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The Effect of Copper Sulphate On Catalase Activity.

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THE EFFECT OF COPPER SULPHATE ON CATALASE ACTIVITY SCIENTIFIC BACKGROUND. In each individual cell of a human there are many chemical reactions taking place, performing the necessary functions for being a large, complex, multicellular organism. Chemical reactions are catch-all phrase for the breaking and reforming of chemical bonds between molecules (substrate(s) of the reaction) which are transformed into different molecules (product(s) of the reaction). Chemical reactions can occur spontaneously (without added energy or intervention), and indeed some of the chemical reactions necessary for life processes can be spontaneous. But in the case of many processes in our body, these processes are actually many chemical reactions that occur in a specific order. For example, in order to get energy out of a molecule of glucose, a series of reactions must take place in order to break the bonds between the carbons of the glucose molecule. Plus, you have to rely on a series of chemical reactions that break down starch into glucose molecules in order to have glucose molecules in the first place. Now, if you had to rely on these reactions to take place spontaneously, you would wait a very long time. ...read more.


If the molecular structure is disrupted, the enzyme ceases to function as the active site no longer accommodates the substrate. The enzyme is denatured. To control this variable, the temperature was maintained at a fairly constant level that allowed the enzyme to work effectively (room temperature, approximately 23�C). > PH Any change in pH affects the ionic and hydrogen bonding in an enzyme and so alters it shape. Each enzyme has an optimum pH at which its active site best fits the substrate. Variation either side of pH results in denaturation of the enzyme and a slower rate of reaction. In this experiment, the pH was kept constant using a pH 72 (buffer), selected to maintain a pH level suited to the enzyme by being equal to the natural environment of the enzyme (yeast). Substrate Concentration When there is an excess of enzyme molecules, an increase in the substrate concentration, produces a corresponding increase in the rate of reaction. If there are sufficient substrate molecules to occupy all of the enzymes� active sites, the rate of reaction is unaffected by further increases in substrate concentration as the enzymes are unable to break down the greater quantity of substrate. ...read more.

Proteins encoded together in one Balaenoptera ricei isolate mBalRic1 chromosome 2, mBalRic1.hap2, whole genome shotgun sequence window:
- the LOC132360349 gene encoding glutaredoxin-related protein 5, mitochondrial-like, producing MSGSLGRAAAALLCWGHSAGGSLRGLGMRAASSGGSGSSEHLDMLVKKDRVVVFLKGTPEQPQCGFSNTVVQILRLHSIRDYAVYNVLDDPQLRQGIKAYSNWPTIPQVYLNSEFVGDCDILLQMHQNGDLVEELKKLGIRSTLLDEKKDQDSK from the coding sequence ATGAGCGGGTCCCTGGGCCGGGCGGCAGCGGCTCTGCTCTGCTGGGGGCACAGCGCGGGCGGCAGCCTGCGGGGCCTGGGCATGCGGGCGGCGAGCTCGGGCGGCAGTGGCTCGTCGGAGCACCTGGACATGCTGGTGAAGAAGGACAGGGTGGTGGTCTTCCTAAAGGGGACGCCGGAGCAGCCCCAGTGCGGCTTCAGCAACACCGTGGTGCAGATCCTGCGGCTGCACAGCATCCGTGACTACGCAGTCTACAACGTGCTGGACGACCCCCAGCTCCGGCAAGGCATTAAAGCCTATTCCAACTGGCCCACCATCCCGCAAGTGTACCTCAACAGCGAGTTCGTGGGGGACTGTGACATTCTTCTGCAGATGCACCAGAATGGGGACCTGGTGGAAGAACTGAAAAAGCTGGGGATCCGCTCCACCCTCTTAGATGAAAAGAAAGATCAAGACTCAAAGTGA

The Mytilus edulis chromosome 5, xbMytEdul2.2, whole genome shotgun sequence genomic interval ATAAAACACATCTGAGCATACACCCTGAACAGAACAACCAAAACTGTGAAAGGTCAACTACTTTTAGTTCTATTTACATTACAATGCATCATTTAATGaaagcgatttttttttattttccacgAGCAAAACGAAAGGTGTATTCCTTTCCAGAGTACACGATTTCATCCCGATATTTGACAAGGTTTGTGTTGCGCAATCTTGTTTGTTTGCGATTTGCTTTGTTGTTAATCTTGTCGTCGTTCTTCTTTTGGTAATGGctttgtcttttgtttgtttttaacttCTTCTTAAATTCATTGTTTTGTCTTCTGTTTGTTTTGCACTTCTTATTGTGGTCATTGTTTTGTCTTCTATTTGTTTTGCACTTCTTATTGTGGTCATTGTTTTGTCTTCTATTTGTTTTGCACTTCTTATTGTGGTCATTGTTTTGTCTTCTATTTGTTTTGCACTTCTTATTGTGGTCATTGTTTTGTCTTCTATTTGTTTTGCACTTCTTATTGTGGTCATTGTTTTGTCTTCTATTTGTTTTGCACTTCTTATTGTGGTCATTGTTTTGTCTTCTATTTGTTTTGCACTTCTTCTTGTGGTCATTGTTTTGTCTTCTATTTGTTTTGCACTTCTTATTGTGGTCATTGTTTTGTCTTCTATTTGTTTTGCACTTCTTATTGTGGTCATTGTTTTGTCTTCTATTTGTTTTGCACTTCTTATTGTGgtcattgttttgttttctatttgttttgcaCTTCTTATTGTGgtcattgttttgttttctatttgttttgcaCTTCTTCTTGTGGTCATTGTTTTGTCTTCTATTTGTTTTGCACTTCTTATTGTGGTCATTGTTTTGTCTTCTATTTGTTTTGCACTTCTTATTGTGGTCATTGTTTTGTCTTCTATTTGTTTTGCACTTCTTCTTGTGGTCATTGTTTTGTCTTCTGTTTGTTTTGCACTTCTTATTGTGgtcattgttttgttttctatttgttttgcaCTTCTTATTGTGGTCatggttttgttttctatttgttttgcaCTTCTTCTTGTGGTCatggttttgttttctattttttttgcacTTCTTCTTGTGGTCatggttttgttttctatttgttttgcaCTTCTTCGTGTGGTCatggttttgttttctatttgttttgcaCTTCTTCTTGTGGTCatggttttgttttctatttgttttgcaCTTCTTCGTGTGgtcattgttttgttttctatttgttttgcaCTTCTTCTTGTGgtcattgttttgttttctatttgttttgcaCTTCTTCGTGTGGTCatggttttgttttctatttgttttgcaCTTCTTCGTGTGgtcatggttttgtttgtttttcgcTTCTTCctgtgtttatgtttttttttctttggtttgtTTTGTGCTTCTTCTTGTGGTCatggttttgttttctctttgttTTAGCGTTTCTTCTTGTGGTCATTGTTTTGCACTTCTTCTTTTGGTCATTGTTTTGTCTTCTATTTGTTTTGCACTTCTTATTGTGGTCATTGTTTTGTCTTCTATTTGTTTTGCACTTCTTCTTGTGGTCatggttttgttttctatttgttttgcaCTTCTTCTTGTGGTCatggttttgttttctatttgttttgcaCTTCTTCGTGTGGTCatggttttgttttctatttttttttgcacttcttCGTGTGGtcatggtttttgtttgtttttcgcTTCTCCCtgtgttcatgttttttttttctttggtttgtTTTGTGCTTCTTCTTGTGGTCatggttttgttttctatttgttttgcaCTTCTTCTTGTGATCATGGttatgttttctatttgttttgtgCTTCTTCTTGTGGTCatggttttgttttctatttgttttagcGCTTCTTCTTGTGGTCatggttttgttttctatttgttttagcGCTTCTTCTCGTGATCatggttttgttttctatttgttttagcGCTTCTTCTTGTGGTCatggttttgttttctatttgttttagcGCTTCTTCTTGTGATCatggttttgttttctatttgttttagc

I decided to collect as much gas as possible if I had time, because this would reduce the percentage errors. If the point on the gas syringe is not at eye level, there will be accuracy in my readings or results. > Stop the stop clock as soon as the gas syringe is full of gas (again, make sure that this point is at eye level to eliminate parallax error). The stop clock should be stopped the moment the oxygen collector reaches the edge of the gas syringe. > Enter this time and the amount of oxygen collected in, the correct column for which repetition of the experiment it is on the table. > Take out the beaker and rinse with distilled water before continuing the experiment. > Repeat the experiment three times for deferent concentration of hydrogen peroxide, and water. I am repeating these experiment three times because, the more repetitions the better, the result. Notes: First come the sheets of the table in which I recorded my results. Then the sheet on which I put the information to be transferred to graphs. Then come the graphs in a numbered order. They need no explanation as they have complete headings. The computer plotted the lines of best fit and some are more roughly sketched than others are. 1 BIOLOGY COURSE WORK BY OLABIMPE - YUSUFAROWOLO ...read more.

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